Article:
Using Zinnias in the Yard
Because they are available in such a wide variety of sizes and colors, zinnias are most versatile for use around the yard. Smaller types do best in the front of beds and borders, and the tall types belong at the back. Mix them in with shrubs, other annuals or perennials. Use them to line walks and property boundaries. Plant entire beds of them just for cutting. Dwarf varieties like ‘Mini’, ‘Thumbelina’ ‘Button’, and ‘Peter Pan’ make good potted houseplants, or windowbox display. They are ideal for small patio containers. ‘Angustifolia’ types make good groundcovers and do well in containers as well. Because they require strong sun, zinnias are not suitable for a greenhouse.
Zinnias Attract Wildlife
Zinnias bring lots of wildlife visitors to your yard. All types, but especially small flowered ones like ‘Cut and Come Again’, attract butterflies for whom they are a source of nectar. Zinnias’ bright colors are irresistible to many kinds, including Painted Lady, Silver Spotted Skipper, Monarch and Western Tiger Swallowtail. Honeybees also visit zinnias for their pollen. At the end of the season many kinds of small birds, notably gold finches and some sparrows, covet the seeds that form on zinnias when the flowers are allowed to dry on their stems.
Zinnias make superb cut flowers for bouquets and arrangements. To condition them for long lasting display, cut newly opened flowers in the early morning. Put them promptly into a jar or pail of warm water for a few hours. Strip all leaves from the lower stems so that none are under water. Then arrange the zinnias in a vase of fresh warm water laced with a commercial floral preservative or a citrus-based carbonated soda (non-diet) to help preserve their freshness. They will last for 4 or 5 days or longer. Cut zinnias often to enjoy them indoors and to stimulate even more generous flowering on each plant.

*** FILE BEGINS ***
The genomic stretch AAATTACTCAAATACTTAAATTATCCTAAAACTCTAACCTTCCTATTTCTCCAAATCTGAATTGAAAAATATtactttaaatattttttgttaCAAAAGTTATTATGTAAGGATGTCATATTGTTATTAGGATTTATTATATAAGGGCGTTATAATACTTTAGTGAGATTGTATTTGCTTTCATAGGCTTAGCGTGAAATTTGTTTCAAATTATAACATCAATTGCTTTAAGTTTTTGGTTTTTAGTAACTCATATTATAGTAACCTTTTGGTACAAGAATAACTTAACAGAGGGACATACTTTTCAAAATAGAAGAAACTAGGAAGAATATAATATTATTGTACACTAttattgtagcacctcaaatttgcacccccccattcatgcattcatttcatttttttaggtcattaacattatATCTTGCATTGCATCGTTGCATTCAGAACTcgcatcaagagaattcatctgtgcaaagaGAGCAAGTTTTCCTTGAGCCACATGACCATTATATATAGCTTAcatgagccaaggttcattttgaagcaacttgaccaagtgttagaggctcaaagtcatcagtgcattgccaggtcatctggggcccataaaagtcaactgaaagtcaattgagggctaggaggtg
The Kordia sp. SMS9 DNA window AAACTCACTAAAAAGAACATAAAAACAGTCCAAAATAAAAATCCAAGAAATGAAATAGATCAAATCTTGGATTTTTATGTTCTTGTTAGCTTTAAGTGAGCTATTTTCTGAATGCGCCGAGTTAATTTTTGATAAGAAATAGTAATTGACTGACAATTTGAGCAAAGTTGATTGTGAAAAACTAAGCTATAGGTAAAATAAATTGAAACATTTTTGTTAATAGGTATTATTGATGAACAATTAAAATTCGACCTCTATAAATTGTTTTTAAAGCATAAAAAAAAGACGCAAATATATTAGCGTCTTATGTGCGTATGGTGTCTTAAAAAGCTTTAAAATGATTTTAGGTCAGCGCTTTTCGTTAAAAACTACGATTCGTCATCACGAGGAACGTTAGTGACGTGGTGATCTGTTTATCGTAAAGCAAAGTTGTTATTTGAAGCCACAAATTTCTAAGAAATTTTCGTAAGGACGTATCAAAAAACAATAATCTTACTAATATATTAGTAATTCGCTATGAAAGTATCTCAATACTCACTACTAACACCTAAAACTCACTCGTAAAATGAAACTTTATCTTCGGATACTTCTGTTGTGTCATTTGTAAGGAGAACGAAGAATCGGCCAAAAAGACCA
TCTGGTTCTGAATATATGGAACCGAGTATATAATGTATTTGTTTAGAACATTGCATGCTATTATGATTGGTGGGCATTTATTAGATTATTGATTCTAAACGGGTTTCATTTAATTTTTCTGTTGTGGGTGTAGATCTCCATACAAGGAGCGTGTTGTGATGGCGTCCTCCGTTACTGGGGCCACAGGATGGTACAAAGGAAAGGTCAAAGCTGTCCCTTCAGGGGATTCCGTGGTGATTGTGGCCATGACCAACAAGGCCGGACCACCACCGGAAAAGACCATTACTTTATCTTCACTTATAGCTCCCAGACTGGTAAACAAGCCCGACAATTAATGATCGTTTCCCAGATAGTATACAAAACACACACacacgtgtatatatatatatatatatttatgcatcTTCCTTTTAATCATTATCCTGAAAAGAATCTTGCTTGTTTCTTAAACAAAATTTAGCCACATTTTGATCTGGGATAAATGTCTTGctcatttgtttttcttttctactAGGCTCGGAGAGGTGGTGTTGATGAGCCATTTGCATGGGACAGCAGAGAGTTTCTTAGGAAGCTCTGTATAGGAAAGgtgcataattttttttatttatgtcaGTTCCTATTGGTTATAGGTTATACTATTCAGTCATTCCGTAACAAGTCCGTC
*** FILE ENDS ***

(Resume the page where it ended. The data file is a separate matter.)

Make bouquets of just zinnias or combine them in arrangements with other flowers. The larger ones go well with daisies, coreopsis, nicotiana, spider flower, hosta, and, later in the summer, asters and goldenrod. Smaller ones combine attractively with petunias, marigolds and celosia. For more information see the files on Keeping Cut Flowers and Cut Flower Supplies
Zinnias dry readily either in sand or silica gel. Using sand (or 4:1 cornmeal and borax mixed well), which simply holds the flower while the moisture evaporates naturally, use an open container.
Using silica gel, place the flowerheads face down into a coffee can or other container partially filled with the silica gel. Single petaled types of flowers do best with this method. Choose a container that can be covered with an airtight lid, because silica gel is a desiccant. Gently sift more silica gel on and around the flower head, urging it to fill in between the petals until the flower is completely covered. Cover the container firmly so it is airtight. Check the blossom after 10 days to two weeks to see if it is sufficiently dried, it may take much longer, depending on its size. Allow several weeks for either method. For more information see Drying Flowers and Flower Drying Supplies